Studying in Australia
Universities in Australia
- Australian National University
- Bond University
- Curtin University
- Deakin University
- James Cook University
- Macquarie University
- Monash University
- Queensland University of Technology
- University of Adelaide
- University of Melbourne
- University of New South Wales
- University of Queensland
- University of Sydney
- University of Technology, Sydney (UTS)
- University of Western Australia
- University of Wollongong
Why study in Australia?
Australia is the third main non-European destination for UK students.
- The growth in numbers has been consistently in the region of 10% per year.
- There are 38 public and four private universities in Australia, all of which offer tertiary qualifications of a high standard.
A-levels are commonly accepted qualifications for entry to Australian universities.
- There is no central application system for applicants without Australian qualifications.
Entry and visa regulations
- A student visa is required to study in Australia. Visas are issued only to students accepted on to a registered course (one delivered by an education provider that meets the standards set by the Australian government).
- UK passport holders will need what is called a Higher Education Sector: Temporary Visa (subclass 573) – Assessment Level 1. The cost of this visa application is AU$565 (£351) and is valid for the length of the course.
- Additional requirements include financial means of support while studying in Australia, a medical health check, English language skills (UK passport holders are exempt) and character reference.
- Australia has very strict controls as to what can be brought into the country. Checks on arrival will search for prohibited items and items that must be examined before they can be imported.
Funding your study
International students pay higher fees than domestic students and must pay upfront.
- The cost is determined by the course of study, with an undergraduate degree in Australia ranging from £8,700–£21,800 per year.
There are scholarships for which international students may be eligible.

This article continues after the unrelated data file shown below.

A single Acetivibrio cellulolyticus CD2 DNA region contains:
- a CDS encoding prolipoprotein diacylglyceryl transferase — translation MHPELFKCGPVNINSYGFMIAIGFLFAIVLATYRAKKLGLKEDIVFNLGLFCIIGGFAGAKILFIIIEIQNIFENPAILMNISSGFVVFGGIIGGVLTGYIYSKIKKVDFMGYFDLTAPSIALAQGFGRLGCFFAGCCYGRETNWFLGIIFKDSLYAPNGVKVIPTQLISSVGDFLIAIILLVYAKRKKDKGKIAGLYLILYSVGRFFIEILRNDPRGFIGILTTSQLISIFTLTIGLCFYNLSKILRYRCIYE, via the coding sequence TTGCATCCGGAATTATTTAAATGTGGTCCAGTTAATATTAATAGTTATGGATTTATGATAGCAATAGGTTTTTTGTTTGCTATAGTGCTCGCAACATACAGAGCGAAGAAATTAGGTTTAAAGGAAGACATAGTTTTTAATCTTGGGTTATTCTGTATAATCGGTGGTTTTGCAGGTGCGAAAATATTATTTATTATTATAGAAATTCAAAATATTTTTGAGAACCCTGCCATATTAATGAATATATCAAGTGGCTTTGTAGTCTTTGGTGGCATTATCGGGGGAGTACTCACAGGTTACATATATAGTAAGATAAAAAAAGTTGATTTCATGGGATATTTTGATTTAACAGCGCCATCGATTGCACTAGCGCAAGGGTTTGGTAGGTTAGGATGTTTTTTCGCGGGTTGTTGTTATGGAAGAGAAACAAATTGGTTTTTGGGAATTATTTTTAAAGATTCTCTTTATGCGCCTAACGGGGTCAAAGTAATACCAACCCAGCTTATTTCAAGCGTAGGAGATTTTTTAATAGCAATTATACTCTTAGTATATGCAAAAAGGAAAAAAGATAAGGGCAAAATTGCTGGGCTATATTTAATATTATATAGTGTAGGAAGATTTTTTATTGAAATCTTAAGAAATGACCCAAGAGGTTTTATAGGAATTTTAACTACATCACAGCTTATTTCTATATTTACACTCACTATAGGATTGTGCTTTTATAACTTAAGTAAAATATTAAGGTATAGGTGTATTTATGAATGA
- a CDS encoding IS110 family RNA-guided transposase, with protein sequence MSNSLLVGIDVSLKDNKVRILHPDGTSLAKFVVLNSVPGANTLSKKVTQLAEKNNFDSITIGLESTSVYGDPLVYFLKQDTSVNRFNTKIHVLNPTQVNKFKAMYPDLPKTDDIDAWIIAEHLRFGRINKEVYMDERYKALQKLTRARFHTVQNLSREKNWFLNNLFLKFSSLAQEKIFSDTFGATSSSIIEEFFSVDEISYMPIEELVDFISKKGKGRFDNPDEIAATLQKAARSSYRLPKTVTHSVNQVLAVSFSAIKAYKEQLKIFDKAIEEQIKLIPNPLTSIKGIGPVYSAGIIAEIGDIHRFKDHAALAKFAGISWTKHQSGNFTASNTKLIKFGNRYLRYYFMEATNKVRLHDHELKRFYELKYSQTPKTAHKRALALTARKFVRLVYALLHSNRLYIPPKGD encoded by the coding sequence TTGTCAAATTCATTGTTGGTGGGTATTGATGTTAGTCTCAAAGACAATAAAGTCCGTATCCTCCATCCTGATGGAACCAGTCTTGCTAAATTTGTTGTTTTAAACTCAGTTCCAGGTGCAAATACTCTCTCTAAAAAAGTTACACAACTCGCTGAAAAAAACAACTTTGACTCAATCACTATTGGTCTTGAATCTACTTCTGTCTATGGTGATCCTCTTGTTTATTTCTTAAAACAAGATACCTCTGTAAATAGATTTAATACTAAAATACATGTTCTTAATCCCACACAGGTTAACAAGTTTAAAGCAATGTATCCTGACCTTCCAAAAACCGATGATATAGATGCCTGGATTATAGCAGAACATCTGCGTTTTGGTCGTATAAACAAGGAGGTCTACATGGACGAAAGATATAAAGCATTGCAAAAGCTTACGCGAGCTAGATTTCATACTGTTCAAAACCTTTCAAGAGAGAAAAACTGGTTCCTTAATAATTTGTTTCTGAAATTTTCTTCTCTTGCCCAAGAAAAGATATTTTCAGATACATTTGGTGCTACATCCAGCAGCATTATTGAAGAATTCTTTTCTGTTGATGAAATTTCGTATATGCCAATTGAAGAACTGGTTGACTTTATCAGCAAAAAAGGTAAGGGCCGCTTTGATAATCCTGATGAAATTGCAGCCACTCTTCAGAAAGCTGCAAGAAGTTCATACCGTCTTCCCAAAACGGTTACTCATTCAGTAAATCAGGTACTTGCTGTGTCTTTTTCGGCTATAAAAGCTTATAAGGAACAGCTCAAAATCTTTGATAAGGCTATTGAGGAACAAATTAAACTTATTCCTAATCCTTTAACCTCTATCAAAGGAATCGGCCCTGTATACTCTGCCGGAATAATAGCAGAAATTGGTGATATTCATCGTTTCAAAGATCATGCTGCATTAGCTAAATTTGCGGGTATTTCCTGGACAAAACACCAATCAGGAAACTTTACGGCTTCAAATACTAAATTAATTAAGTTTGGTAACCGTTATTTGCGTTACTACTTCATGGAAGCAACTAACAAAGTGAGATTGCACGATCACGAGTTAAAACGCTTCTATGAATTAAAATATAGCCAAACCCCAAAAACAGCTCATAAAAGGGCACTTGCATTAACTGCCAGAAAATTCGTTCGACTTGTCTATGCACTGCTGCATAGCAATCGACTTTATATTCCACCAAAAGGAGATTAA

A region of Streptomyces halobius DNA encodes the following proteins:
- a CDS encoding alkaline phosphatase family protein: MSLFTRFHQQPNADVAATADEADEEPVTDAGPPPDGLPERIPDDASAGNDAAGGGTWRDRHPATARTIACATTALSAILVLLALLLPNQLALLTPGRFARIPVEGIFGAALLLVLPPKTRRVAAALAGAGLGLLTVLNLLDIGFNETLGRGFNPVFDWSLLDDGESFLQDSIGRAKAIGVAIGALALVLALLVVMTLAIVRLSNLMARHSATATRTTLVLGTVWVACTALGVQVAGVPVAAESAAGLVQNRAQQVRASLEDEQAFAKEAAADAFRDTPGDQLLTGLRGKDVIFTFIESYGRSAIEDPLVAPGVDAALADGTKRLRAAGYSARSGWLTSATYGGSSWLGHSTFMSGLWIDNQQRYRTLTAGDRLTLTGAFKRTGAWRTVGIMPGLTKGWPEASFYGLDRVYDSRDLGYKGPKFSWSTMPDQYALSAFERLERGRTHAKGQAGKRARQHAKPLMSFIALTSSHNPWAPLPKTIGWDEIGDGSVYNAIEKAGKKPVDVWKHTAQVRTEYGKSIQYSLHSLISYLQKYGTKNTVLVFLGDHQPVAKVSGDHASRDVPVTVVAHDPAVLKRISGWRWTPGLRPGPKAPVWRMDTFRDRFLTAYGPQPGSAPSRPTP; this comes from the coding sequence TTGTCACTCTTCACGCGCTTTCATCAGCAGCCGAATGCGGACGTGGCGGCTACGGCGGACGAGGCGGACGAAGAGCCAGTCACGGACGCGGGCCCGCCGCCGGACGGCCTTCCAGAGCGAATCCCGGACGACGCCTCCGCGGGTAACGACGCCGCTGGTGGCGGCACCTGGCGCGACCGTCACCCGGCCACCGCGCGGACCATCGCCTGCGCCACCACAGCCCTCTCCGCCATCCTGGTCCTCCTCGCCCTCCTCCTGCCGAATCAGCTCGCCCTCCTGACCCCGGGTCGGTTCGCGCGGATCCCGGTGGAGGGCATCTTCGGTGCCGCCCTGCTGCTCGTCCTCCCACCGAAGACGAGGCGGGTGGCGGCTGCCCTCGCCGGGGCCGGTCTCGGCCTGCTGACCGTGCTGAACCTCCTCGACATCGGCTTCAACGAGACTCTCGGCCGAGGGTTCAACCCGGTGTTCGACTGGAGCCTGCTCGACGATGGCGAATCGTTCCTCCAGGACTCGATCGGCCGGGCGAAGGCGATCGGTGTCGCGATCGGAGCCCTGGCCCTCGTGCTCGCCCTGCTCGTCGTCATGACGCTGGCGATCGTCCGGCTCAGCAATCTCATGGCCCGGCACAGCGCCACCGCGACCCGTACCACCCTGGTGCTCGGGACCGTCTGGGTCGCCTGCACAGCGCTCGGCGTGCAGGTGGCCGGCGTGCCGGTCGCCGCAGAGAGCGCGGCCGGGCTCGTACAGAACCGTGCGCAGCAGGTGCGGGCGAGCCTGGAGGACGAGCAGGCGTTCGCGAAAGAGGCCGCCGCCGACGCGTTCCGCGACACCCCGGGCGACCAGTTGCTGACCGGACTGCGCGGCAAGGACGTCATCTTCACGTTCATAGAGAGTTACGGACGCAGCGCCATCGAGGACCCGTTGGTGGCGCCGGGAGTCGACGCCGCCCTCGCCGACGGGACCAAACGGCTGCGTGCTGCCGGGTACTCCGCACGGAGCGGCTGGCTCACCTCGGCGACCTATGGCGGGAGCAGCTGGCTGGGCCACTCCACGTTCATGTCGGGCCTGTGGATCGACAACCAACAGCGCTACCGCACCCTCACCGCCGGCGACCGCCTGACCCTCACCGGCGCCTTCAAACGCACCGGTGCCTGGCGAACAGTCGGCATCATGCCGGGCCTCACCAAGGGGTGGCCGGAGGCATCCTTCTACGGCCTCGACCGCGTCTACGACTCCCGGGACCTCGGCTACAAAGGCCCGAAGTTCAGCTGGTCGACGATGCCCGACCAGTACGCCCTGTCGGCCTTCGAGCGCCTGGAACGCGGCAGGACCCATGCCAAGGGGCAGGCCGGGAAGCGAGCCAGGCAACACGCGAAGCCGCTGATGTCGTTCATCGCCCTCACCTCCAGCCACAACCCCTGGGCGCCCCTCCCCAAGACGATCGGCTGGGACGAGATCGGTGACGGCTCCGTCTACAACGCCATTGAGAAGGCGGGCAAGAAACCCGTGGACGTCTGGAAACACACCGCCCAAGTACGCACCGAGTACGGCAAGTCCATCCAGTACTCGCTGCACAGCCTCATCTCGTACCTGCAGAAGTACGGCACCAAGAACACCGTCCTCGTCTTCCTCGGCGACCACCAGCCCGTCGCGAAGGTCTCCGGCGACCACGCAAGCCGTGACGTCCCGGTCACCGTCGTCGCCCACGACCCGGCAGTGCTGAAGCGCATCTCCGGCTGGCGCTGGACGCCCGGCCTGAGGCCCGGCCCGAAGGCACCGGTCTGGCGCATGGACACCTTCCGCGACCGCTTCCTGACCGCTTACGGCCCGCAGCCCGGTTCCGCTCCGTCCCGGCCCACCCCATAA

- A number of organisations, institutions and government bodies in Australia support international students financially.
- UK passport holders may also want to investigate scholarships offered by international organisations including Rotary International.
What about part-time work?
- Full-time international students may work up to 20 hours a week and full-time during the university holidays.
- Many international students find work in sectors such as hospitality and retail. These jobs often have flexible working hours to avoid clashing with classes.
- A Tax File Number (TFN) is required.
- Australia's minimum wage is $15.51 (£9.64) per hour.
Typical prices in Australia (GBP, March 2015) are:
- Apartment rent, 1 bedroom: £603 - £841 per month
- Meal, inexpensive restaurant: £8.79
- Meal, McDonalds: £4.65
- Domestic Beer (0.5 litre draught): £3.10
- Imported Beer (0.33 litre bottle): £3.62
- Cappuccino: £2.09
- Coke/Pepsi (0.33 litre bottle): £1.61
- Water (0.33 litre bottle): £1.33
- Loaf of bread: £1.45
- Cigarettes: £10.34
- Cinema ticket: £9.30
Staying on after study
The Australian government has set up a scheme that provides international students with the opportunity to stay on after graduation.
- The General Skilled Migration Programme is aimed at international students – and others – who meet the requirements of a certain skillset that the Australian government is looking for, but who aren't already sponsored by an employer.
Health and safety
- The Australian government has set up a special health care scheme called the Overseas Student Health Cover (OSHC) which must be applied for prior to arrival.
- Hotcourses Abroad
- Information on international study in Australia can be found at Australia's Future Unlimited, including visa requirements and a scholarship database.